Chickamauga native Angela Pence wants to represent the people of her Northwest Georgia community in Congress. The only thing standing between the Libertarian candidate and the 14th Congressional District seat is a $5,220 qualifying fee, 23,000 signatures – and Marjorie Taylor Greene. 

But the district’s infamous, far-right Republican incumbent is the least of Pence’s concerns right now. As a third-party candidate for the U.S. House of Representatives, she first needs to get on the ballot – and she faces the most restrictive ballot access law in the country.

No third-party candidate in Georgia has ever collected enough signatures to gain a spot on the ballot for a U.S. House race since 1943 when the Georgia legislature passed a law aimed at keeping Communists out of Congress.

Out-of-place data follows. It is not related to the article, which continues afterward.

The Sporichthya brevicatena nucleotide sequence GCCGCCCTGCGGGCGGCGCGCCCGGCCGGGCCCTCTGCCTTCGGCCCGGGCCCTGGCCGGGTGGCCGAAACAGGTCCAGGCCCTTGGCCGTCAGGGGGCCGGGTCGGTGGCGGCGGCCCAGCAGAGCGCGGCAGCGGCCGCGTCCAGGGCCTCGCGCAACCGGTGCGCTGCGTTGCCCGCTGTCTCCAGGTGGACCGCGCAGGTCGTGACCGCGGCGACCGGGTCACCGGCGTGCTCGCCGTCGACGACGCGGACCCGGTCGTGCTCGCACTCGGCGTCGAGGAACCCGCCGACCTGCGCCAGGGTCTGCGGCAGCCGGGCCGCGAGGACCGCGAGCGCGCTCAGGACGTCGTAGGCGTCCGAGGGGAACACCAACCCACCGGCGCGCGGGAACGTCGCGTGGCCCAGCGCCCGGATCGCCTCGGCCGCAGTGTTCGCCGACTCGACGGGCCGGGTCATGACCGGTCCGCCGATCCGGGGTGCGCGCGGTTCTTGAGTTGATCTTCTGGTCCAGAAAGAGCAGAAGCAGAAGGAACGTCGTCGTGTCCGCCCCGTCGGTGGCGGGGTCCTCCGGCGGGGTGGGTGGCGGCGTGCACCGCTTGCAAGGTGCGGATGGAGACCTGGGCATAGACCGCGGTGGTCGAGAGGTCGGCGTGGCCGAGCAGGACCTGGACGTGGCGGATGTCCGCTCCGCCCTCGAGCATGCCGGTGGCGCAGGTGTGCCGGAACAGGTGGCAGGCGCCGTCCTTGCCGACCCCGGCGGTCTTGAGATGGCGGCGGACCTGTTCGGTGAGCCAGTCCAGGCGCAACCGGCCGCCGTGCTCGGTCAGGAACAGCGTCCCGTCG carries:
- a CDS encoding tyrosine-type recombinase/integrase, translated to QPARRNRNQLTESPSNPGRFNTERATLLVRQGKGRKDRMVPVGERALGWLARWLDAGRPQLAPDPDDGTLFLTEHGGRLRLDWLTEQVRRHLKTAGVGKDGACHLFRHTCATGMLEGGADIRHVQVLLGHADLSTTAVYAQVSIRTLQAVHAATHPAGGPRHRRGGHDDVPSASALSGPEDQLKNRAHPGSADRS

According to the law, which the Libertarian Party of Georgia is suing to change, third-party candidates must collect signatures from fully 5% of their congressional district’s active voters. Any Democratic or Republican candidate, on the other hand, is automatically assured a spot on the ballot.

That means Pence needs to collect 23,000 signatures by July 12 to run as a Libertarian in the 14th District. Given the daunting hurdles, why is she doing it? 

“There are things that I disagree with Marjorie on very vastly,” the 30–year-old Pence told Atlanta Civic Circle, particularly around social issues. 

“I’m very passionate about criminal justice reform,” she said. “I’m also very passionate about just letting people live their life. And she’s made some incredibly disparaging remarks.”

“There is a real, large disconnect with understanding the fact that minorities are still very much oppressed in so many ways. And she just doesn’t get that, which is very concerning,” Pence added.

Pence’s path